Gun Docket: Proposal to Revamp Firearms Prosecution in St. Louis Advances in Senate

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State Senator Eric Schmitt. - VIA
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  • State Senator Eric Schmitt.

It has been a particularly heated week for gun debates. In Missouri, a Republican outcry about gun owner privacy in Missouri sparked a major policy change and a high-profile resignation. Nationally, the U.S. Senate failed to pass a background check proposal, angering even some longtime NRA members.

But with a whole lot less fanfare, Republican State Senator Eric Schmitt has pushed forward with a legislative proposal this week that he hopes could have a significant impact on reducing violence by revamping the prosecution of firearm offenses.

And he's got the support of many high-profile officials in St. Louis, including Mayor Francis Slay, Judge Jack Garvey, Circuit Attorney Jennifer Joyce and Police Chief Sam Dotson.

As we reported last month, Schmitt's Senate Bill 448 creates a so-called "special armed offender docket" in the circuit court of St. Louis city. The idea is to take a more targeted approach to gun violence by assigning two dedicated judges to offenses involving guns through a special docket.

The aftermath of a shooting at the Stevens Institute of Business and Arts in St. Louis this year. - PHOTO BY JOSH ROWAN

The thinking is that this reform could allow the courts to better track and study trends of gun violences, helped in part by having judges with more institutional knowledge about the problem and offenders before them. (And the bill includes a provision that every six months, the court would publish a formal public report on the docket).

"The gravity of the problem deserves a unique solution and I think we have it here," Schmitt tells Daily RFT. "It's really important for people in the city to feel safe working there and living there...and for us to get a handle on gun violence."

As his Republican colleagues continue to advance more symbolic proposals to protect the Second Amendment and block all gun control, Schmitt has had some success moving his bill forward -- but time is running out in the final weeks of the session.

On Wednesday, his bill was voted out of the Senate judiciary committee by a vote of six-zero and his office is now pushing to get it the floor for a full vote. That move out of committee came after a hearing in which key officials from St. Louis spoke out in favor of the idea.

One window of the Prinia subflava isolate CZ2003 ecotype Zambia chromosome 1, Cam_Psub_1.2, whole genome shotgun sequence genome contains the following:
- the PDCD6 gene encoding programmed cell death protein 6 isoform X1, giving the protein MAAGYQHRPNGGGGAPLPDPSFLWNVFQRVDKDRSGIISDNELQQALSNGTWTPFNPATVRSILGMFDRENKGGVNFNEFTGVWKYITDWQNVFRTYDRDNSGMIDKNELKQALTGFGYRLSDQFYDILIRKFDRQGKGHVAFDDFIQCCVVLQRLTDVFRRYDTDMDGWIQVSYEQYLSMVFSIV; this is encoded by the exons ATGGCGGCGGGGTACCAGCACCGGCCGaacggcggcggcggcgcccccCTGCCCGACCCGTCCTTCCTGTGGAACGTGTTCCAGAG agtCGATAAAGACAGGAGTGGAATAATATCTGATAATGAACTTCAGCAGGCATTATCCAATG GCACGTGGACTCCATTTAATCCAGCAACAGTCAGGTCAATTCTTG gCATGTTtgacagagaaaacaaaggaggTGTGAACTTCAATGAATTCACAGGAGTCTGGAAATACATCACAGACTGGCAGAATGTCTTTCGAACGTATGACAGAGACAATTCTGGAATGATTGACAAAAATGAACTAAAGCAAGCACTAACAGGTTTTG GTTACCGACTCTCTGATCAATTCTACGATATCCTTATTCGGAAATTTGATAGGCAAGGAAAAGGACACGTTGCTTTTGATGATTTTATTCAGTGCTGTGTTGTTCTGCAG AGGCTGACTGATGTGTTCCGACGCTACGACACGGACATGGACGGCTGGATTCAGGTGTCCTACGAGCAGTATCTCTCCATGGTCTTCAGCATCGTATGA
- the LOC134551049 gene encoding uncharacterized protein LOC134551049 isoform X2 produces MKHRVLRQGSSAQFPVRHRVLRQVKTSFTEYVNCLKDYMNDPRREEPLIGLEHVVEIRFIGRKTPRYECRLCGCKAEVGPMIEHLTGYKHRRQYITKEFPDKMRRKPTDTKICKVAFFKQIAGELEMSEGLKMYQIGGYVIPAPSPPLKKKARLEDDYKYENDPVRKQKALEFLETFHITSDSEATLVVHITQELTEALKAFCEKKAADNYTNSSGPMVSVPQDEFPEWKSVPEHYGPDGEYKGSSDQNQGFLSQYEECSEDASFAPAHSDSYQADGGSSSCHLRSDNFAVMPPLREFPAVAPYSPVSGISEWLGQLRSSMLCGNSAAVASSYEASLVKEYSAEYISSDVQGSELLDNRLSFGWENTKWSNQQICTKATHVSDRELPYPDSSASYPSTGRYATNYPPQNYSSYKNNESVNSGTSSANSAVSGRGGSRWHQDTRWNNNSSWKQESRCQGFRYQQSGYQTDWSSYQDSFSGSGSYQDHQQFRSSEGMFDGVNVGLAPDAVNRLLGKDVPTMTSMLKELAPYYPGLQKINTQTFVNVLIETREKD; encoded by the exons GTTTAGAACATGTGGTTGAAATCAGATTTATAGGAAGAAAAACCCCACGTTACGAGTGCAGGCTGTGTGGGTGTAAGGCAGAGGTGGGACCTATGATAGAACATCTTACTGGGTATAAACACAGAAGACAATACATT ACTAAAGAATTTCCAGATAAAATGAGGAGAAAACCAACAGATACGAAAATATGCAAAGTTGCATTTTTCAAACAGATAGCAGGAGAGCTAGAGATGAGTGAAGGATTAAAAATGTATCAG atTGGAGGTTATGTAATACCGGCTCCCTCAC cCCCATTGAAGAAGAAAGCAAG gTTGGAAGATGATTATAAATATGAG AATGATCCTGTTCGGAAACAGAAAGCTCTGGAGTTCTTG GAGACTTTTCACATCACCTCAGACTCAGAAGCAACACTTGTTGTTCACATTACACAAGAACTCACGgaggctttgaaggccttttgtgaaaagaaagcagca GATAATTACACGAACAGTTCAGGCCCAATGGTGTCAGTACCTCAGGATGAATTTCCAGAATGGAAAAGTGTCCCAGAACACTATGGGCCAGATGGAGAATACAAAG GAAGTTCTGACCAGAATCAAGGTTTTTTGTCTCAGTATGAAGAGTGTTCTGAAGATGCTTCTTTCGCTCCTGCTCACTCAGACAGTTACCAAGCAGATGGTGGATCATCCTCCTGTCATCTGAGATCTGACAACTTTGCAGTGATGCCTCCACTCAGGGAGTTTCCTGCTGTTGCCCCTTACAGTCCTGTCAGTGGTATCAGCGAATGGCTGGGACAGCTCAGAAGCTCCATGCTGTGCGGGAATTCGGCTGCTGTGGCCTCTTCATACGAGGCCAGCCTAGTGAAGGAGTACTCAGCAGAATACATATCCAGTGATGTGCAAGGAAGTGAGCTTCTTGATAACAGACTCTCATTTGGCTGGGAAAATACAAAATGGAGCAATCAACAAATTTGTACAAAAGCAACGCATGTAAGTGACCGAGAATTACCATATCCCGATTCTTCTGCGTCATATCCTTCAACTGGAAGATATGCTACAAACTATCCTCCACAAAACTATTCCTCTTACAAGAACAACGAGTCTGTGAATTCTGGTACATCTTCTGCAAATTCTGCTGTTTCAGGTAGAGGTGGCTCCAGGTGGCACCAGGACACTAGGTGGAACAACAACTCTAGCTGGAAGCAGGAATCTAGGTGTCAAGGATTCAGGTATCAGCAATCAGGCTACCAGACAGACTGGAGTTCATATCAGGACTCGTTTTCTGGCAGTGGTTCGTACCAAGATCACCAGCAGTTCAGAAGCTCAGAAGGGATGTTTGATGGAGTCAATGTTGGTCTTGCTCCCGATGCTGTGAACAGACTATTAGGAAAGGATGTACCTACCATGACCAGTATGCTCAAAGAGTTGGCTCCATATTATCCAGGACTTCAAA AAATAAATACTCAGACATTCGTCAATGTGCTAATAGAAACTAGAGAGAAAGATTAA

In a recent interview, Slay tells Daily RFT that this is a unique opportunity for a city reform that could help tackle the problem of gun violence.

Continue for our interview with Mayor Slay and for the full proposal.

"We've got to do what we can at the local level. We have limited ability, because gun laws are preempted by the state and federal government," Slay says, "but if we can have a gun docket, so that if you commit a crime in the city of St. Louis, we will pay special attention to you, to make sure that we send a message that we will not tolerate gun crimes in the city of St. Louis."

Mayor Francis Slay on election night this month. - SAM LEVIN
  • Sam Levin
  • Mayor Francis Slay on election night this month.

Is the mayor confident it will move forward?

"We've got a tough state legislature. We certainly can't be overconfident about anything," he says. "I think that it's sound. It makes sense. It goes after people who are using guns illegally in our city. And I would hope that there's bipartisan support for that.... But I don't take any of that for granted."

Here's a statement Circuit Attorney Joyce sent Daily RFT recently when we asked for her take on the proposal:

I support the creation of an Armed Offender Docket, a specialized trial division whose purpose would be to deliver a comprehensive and evidence-based judicial response to the chronic and unacceptably high incidence of gun violence in the City of St. Louis. Too many offenders use weapons to target their victims. This pattern of behavior must be stopped. The Circuit Attorney and Mayor's staff are working to identity and put in place resources to staff an Armed Offender Court should it pass the Legislature.

Here's the latest version of the bill.

Senate Bill 448

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